Bubba is talking to someone in the background. I have to ask; who are you talking to?
(laughs) Oh, my dog! Yeah, I’ve got a “labra-dog,” he’s pretty cool. I had just gotten Jackson — that’s my dog — I had him for six months before we did the Lucky [the LeBlanc’s dog] stuff. And so I had already developed that relationship with the dog and learned how to deal with dogs. The animal trainer was like, ‘oh my gosh, have you done this before?’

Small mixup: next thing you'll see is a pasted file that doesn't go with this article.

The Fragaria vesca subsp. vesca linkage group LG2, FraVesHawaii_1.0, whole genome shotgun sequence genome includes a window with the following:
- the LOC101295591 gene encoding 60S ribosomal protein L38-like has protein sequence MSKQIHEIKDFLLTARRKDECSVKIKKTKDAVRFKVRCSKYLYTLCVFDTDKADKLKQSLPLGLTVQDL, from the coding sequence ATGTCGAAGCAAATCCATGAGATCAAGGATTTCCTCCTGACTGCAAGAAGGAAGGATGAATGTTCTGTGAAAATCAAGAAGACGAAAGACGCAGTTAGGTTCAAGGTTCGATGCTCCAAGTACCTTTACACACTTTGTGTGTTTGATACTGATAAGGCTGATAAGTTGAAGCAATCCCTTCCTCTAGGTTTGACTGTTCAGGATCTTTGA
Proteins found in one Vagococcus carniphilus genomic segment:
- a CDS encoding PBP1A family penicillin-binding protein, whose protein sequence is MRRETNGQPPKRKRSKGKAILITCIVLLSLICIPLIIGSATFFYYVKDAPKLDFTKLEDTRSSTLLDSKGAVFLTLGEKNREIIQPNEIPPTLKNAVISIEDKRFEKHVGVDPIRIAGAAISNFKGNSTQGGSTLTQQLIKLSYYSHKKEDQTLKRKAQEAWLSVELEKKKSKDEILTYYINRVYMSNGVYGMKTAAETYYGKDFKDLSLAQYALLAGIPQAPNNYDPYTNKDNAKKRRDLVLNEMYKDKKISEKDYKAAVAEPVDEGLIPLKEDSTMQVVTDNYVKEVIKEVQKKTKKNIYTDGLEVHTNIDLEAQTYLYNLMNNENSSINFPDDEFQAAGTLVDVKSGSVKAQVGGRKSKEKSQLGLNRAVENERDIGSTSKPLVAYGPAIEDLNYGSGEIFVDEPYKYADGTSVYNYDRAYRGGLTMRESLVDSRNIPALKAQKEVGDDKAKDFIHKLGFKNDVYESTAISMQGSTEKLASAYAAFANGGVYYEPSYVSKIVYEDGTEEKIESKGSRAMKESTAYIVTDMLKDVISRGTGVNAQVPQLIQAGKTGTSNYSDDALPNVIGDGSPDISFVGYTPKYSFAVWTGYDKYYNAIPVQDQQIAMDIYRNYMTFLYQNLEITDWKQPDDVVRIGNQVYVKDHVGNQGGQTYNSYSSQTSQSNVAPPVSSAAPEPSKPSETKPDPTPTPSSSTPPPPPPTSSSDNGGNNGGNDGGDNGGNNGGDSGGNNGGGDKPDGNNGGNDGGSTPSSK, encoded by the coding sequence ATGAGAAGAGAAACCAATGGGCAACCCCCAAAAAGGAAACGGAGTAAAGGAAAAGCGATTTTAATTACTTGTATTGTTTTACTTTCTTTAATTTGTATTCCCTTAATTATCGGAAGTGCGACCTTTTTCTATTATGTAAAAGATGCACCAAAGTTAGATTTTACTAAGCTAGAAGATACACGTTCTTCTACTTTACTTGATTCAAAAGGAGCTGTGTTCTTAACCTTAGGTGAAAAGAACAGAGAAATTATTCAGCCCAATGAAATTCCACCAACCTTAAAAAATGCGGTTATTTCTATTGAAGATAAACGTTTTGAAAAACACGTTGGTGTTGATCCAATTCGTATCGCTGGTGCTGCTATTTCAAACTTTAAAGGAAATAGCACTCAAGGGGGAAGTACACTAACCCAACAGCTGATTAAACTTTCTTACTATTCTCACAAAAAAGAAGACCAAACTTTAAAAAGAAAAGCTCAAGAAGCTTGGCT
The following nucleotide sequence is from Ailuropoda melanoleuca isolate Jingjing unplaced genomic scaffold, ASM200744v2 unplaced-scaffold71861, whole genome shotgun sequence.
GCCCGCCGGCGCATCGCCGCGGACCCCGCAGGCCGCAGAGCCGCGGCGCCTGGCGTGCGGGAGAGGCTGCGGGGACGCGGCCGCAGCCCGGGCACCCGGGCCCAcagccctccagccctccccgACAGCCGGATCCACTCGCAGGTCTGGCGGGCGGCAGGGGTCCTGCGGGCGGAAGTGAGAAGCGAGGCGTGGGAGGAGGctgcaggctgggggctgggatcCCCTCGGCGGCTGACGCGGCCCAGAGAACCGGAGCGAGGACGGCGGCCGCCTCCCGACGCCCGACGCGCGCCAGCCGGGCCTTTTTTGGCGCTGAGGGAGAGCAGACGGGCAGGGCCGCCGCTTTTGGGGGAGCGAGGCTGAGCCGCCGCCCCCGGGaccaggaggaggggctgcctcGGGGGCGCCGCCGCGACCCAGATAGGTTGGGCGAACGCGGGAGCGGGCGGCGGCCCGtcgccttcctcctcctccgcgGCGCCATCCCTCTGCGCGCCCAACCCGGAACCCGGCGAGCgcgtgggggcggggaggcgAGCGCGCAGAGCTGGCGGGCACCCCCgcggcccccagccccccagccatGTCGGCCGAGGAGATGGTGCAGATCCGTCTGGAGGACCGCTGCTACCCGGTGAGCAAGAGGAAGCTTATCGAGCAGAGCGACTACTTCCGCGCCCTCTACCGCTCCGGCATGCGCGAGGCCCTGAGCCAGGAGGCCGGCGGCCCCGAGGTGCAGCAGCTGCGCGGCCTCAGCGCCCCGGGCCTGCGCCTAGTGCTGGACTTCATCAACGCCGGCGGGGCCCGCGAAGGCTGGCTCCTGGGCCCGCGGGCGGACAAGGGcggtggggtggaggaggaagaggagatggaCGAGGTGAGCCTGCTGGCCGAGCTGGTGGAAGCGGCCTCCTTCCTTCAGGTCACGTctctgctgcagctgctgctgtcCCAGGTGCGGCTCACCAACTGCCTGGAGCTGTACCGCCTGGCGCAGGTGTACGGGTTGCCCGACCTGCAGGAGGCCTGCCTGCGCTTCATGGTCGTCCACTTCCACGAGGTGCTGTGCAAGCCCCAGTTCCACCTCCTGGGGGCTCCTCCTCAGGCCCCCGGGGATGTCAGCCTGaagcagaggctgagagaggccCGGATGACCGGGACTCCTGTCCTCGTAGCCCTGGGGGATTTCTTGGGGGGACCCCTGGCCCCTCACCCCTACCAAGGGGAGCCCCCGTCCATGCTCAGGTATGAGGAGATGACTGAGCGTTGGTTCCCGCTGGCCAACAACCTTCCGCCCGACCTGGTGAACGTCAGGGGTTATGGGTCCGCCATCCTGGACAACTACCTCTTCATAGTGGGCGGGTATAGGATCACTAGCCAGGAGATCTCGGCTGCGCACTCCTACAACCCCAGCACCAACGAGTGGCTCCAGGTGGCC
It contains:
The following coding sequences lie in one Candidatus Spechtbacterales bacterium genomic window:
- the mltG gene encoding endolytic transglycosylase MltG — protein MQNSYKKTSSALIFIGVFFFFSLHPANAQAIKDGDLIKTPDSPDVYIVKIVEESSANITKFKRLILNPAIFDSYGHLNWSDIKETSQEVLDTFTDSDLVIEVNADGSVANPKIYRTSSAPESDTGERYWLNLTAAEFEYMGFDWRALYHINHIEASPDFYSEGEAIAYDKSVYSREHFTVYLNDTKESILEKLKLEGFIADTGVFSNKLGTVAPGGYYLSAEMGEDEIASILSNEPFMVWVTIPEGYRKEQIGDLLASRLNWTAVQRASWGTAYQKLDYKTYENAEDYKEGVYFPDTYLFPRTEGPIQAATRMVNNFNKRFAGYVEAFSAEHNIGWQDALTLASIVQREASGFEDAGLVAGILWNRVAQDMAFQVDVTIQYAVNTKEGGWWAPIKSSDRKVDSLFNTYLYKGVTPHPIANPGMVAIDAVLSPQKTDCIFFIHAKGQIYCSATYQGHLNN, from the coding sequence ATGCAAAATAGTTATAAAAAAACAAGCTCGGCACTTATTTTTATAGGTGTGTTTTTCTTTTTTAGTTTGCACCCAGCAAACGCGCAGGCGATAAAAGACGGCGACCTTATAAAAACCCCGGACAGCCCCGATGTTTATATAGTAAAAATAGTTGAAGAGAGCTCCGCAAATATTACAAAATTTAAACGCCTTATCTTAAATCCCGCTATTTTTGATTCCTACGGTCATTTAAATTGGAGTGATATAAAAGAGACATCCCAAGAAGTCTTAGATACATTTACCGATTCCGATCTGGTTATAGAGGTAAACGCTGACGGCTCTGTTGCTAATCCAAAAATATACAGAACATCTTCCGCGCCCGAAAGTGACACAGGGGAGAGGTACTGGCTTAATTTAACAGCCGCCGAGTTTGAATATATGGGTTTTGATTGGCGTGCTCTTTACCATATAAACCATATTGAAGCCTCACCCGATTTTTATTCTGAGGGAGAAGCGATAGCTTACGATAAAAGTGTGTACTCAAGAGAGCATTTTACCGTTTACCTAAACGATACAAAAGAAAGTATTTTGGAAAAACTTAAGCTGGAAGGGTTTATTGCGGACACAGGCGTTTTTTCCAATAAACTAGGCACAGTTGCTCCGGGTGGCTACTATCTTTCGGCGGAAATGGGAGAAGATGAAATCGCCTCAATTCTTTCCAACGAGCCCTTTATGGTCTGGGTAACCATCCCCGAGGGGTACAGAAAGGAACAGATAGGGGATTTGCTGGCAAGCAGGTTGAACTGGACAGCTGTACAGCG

We’ve been through all of your character’s hardships — but what about when you get to fall in love on the show? With Amanda Holden in Season 1 and Tonya in the last two seasons.
I mean, that’s just fun, you know? I’m a “Romeo” — I love falling in love! So those scenes, and Kim Allen and Erin Krakow, are amazing. They’re so good — and I got to make out with them!

Alright, "Army Wives" fans, I'm going to make you wait until tomorrow to hear more from Romeo — er, Bubba here. And yes, we did find out if he is single or taken. Catch you back here tomorrow!

  • • View photos from Jeremy's last episode
  • • Read Part 1 of our Richard "Bubba" Bryant interview